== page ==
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Saturday 23 September 2017

Greece Crisis: So is Greek Finance Minister Varoufakis a Marxist?

Greek Finance Minister Yanis Varoufakis (L) speaks with Greek Minister of Culture, Education and Religious Affairs Aristidis Baltas before the first major speech of Greek Prime Minister Alexis Tsipras in parliament in Athens February 8, 2015.
REUTERS/ Kostas Tsironis
Greek Finance Minister Yanis Varoufakis (L) speaks with Greek Minister of Culture, Education and Religious Affairs Aristidis Baltas before the first major speech of Greek Prime Minister Alexis Tsipras in parliament in Athens February 8, 2015. REUTERS/ Kostas Tsironis

Damien Kiberd

How do you make sense of an economics professor who sees economics, as it is taught in universities across the world, as a useless discipline?

Greece’s finance minister Yanis Varoufakis has taught economics at Cambridge University, at the University of Essex, at Sydney University and most recently in Texas.

But asked about his view on Economics, he said: ‘I found it such a morose subject, so bone crushingly boring, so much reliant on third rate mathematics. Why study inane metamorphoses of third rate mathematics when I could study first rate, aesthetically pleasing, ideologically unproblematic mathematics? So I immediately transferred to the School of Mathematics.’

Varoufakis has a point. So called ‘bourgeois’ Economics is based on somewhat shaky foundations, intangible concepts like ‘Utility’ and ‘Consumer Surplus’.

Marx, and earlier the British economist David Ricardo who created the labour theory of value, grounded their work on real, measurable variables like the hourly rate of wages, or consumer prices or the average rate of profit. Most modern economists, however,  are trained to measure concepts like the ‘utility derived from consumption of a good’ or –better still-the ‘marginal utility derived from additional consumption of that good’.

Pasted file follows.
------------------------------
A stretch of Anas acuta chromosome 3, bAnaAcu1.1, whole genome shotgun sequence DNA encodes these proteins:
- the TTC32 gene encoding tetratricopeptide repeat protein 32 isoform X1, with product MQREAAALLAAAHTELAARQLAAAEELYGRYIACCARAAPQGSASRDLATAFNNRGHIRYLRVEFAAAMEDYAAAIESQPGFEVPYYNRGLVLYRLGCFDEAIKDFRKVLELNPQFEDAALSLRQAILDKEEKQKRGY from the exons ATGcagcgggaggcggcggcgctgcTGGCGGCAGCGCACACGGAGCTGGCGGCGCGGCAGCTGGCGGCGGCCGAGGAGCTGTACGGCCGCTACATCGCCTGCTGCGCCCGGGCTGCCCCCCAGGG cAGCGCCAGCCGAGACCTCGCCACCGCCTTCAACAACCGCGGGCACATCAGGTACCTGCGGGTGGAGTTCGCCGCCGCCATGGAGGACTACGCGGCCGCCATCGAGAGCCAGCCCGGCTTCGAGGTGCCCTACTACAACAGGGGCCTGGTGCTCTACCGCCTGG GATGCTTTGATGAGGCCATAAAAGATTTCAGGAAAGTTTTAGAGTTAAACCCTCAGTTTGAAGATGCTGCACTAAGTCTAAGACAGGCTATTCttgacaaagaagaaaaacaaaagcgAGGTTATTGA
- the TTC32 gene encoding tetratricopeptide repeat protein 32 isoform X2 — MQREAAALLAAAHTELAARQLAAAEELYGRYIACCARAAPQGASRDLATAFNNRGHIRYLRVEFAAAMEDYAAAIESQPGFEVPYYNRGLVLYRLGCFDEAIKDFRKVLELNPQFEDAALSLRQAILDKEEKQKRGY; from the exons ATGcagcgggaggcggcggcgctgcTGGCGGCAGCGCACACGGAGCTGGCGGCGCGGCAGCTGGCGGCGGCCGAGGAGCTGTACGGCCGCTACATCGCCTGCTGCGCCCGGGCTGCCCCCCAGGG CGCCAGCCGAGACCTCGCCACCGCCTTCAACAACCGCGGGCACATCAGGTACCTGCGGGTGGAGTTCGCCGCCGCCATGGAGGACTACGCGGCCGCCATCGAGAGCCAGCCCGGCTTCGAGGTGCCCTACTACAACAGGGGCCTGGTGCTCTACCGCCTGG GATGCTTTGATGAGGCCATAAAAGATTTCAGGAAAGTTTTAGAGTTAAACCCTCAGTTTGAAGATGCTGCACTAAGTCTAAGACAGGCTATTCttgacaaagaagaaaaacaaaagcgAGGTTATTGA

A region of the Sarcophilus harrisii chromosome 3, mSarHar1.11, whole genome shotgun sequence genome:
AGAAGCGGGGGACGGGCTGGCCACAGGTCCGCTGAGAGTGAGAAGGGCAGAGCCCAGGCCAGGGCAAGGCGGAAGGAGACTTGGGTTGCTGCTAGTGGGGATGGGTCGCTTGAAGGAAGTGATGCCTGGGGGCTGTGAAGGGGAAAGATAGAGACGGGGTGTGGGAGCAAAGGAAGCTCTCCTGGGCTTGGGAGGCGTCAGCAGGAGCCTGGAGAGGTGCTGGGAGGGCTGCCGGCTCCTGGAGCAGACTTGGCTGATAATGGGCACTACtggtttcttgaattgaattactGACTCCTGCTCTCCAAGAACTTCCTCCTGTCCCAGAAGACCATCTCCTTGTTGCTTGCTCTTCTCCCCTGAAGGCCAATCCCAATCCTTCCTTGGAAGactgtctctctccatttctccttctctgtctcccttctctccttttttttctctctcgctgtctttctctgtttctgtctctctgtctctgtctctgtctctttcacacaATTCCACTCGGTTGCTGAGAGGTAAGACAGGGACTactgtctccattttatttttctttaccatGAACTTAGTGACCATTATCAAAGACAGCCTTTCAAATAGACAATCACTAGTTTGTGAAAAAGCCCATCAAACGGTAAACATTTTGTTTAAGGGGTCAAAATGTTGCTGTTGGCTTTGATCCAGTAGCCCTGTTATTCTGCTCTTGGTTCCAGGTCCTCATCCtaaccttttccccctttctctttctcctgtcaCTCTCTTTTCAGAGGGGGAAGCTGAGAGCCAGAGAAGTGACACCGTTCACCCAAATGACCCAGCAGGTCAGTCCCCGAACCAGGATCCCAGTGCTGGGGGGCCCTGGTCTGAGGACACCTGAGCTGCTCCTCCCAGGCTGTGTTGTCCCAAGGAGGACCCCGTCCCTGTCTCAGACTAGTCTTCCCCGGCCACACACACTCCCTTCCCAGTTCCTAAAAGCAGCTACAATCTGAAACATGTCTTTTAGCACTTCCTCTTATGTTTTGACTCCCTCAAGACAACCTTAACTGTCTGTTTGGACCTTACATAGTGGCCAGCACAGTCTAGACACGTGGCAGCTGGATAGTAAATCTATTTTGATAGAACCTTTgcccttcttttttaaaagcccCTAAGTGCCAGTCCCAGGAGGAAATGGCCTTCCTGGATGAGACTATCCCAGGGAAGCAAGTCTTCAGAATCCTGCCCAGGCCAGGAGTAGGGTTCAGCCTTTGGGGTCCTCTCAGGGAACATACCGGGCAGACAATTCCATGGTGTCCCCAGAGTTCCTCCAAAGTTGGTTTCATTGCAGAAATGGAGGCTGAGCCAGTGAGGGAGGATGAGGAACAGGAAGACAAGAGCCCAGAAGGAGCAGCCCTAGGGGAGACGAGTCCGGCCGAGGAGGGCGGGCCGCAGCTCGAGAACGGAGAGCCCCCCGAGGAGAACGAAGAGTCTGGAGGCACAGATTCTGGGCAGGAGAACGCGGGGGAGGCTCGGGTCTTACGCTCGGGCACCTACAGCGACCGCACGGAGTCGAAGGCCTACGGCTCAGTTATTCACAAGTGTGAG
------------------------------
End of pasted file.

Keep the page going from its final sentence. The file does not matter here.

‘Marginal utility’ as a concept –because it involves measurement of a rate of change- allows the  professoriate to introduce a slew of differential and integral calculus to the picture, along with lots of linear algebra. And this in turn allows the professors to give their discipline the patina of a pure science.

But Varoufakis, an acknowledged expert on game theory, reckons the problem is even worse than this. He thinks that modern mathematical economics is often working backwards from the answer to the question. In interviews with left wing theoretical journals, he has claimed that when the mathematical exercises run into insurmountable problems, the professors simply ‘close off’ their positions and claim to have provided a solution.

So is Varoufakis a Marxist? He says that Karl Marx ‘framed’ his perspectives from childhood to the present day (he was born in 1961). His father was a communist but Yanis himself is reluctant to talk about Marx ‘in polite society’ because it turns people off.